It’s important to conduct this inspection to ensure that stairways around the rig are of the proper size and configuration required to provide safe access for employees. For more information see: 29CFR1910.23-24 and OSHA Stairways and Ladders Guide (publication 3124).
List all stairways and landings on the rig to facilitate thorough and accurate inspections and maintenance. Note any problems in the comments section.
Check that stairways are at least 30 degrees but not more than 50 degrees. Stair treads should be level in all directions.
Check that handrails are installed on stairs rising more than 4 treads and are between 30 and 34 inches high measured from the top of the tread to the top of the rail at 90 degrees from the tread surface (straight up). Check that the rails are straight and smooth and are attached securely so they cannot be lifted out and dropped during use.
Where the rail is next to a wall, there should be 3 inches clearance between the rail and any obstruction. Check that all rails have an intermediate rail halfway between the stair tread line and the top rail. All rails should be capable of withstanding a 200-pound load from the top rail in any direction. For guard rails or “bumper” rails on equipment slides, check that they have an additional hand rail inside and are protected from load handling activities that may present a crush injury to personnel using the stairs.
Check that the support structure for the stairs is installed properly with all pins, bolts, and keepers in place. The structure should be solid and level with no large movements during use. Inspect any lifting eyes or fork pockets for damage and note for repair.
Check that bottom stair landings are a solid level surface with any drainage ditches routed away from landing areas. If pallets are used for stair landings, check that they do not have gaps larger than 1 inch between the boards. If necessary, the pallet should be covered with solid plywood to prevent trips caused by gaps in the landing surface. Inspect areas where doors or gates open directly onto a stairway. The landing must allow an effective width of at least 20 inches when the door swings open. Check that hand rails around landings are 42 inches high and withstand the 200 pound load test.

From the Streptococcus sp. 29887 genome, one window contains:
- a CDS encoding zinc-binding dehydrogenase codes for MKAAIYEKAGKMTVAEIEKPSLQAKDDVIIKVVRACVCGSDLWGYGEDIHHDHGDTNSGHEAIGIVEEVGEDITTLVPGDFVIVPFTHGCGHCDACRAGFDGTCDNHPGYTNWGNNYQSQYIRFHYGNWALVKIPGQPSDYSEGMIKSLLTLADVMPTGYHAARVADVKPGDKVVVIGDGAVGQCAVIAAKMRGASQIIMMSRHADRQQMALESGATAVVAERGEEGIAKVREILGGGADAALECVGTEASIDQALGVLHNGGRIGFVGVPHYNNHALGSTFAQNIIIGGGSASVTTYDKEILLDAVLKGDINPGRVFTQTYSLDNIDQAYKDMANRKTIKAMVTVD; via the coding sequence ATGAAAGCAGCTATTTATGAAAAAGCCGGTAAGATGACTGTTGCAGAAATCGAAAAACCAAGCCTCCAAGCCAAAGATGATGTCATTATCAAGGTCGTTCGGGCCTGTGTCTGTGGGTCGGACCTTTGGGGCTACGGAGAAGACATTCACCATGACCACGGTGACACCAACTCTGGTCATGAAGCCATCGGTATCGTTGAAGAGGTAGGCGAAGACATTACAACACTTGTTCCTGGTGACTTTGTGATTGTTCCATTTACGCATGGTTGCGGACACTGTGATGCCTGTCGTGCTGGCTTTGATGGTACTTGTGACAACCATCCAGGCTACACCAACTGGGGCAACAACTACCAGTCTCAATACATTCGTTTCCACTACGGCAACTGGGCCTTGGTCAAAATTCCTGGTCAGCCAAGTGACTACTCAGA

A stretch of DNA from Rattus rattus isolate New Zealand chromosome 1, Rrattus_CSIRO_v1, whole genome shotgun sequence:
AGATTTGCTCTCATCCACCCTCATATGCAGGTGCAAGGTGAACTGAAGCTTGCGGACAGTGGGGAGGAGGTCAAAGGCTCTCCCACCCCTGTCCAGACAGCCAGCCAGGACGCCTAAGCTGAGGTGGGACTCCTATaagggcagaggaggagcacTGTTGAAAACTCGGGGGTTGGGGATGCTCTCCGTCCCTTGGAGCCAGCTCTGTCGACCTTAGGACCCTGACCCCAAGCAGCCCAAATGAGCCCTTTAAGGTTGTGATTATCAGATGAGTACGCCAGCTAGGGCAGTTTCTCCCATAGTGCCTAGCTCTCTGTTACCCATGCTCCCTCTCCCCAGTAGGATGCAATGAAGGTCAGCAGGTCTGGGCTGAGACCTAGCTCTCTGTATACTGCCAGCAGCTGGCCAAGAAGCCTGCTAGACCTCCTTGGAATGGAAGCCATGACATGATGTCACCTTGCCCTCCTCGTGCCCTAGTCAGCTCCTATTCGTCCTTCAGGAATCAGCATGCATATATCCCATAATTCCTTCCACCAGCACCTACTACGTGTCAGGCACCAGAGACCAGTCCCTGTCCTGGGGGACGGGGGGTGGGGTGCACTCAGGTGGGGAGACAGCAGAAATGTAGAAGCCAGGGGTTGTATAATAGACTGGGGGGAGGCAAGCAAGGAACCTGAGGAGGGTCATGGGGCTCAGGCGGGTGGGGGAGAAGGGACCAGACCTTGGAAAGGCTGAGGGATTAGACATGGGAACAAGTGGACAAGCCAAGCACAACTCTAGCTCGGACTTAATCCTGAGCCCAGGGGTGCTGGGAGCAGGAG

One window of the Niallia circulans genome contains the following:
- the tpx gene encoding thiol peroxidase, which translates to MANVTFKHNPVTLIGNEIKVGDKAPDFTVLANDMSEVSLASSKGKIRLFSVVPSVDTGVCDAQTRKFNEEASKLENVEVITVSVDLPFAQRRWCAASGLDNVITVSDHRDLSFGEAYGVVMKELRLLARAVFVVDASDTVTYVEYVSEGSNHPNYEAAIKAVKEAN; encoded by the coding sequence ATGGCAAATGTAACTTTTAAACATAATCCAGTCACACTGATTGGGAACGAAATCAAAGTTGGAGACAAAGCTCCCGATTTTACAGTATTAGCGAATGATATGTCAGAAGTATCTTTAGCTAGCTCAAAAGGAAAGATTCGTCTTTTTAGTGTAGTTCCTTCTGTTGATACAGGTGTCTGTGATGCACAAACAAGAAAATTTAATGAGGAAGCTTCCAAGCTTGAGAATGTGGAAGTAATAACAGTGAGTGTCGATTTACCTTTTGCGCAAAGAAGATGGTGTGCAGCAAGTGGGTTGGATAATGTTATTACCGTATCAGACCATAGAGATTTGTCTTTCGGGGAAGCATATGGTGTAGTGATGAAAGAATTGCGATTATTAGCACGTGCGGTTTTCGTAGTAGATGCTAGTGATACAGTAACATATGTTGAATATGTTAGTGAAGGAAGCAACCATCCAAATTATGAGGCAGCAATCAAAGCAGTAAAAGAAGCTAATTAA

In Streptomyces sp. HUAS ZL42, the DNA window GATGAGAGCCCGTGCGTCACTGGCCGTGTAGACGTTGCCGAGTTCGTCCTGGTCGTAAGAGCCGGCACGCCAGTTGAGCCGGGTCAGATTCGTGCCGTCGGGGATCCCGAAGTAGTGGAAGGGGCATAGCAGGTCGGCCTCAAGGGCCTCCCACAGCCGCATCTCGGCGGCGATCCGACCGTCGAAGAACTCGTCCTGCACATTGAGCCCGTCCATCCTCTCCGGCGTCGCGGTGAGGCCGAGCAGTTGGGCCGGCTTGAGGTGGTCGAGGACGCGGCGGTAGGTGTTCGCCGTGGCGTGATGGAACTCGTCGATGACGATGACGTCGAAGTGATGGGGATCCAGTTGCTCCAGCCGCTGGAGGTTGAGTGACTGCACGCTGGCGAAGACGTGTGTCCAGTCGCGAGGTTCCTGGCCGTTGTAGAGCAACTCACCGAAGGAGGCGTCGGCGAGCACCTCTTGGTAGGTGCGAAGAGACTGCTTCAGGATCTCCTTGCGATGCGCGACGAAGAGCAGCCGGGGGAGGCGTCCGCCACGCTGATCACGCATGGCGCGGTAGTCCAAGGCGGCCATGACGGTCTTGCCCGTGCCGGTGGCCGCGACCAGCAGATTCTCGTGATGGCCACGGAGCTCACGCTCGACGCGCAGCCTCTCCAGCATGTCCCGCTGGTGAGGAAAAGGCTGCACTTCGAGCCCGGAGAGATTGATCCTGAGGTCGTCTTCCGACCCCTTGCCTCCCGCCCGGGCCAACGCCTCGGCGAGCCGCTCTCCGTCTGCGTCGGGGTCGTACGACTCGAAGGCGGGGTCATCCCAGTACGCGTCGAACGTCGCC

Make sure that active hand rails that are part of a stairway/landing system are not used for the storage of tools or equipment. If people can pass underneath the landing, a 4 inch toe board should be along the edge of the landing.
Check that treads are evenly spaced, consistent throughout the run, clean and have a good non-skid lip. Also check that they are not bent or worn out and are unobstructed by tools or equipment.
Conduct this inspection to ensure that rails around the rig are of the proper size and configuration required to provide safe work space for employees. For more information see: 29CFR1910.23 and OSHA Stairways and Ladders Guide (publication 3124)
List all handrails and guardrails on the rig to facilitate thorough and accurate inspections and maintenance. Handrails are intended to protect workers along walkways and landings. Handrails should be installed on any change in elevation that exceeds 30 inches. Handrails on stairs are included in Form 16. In this document, guardrails are intended to protect areas from work activities and are designed to take impact that exceeds the specifications for handrails.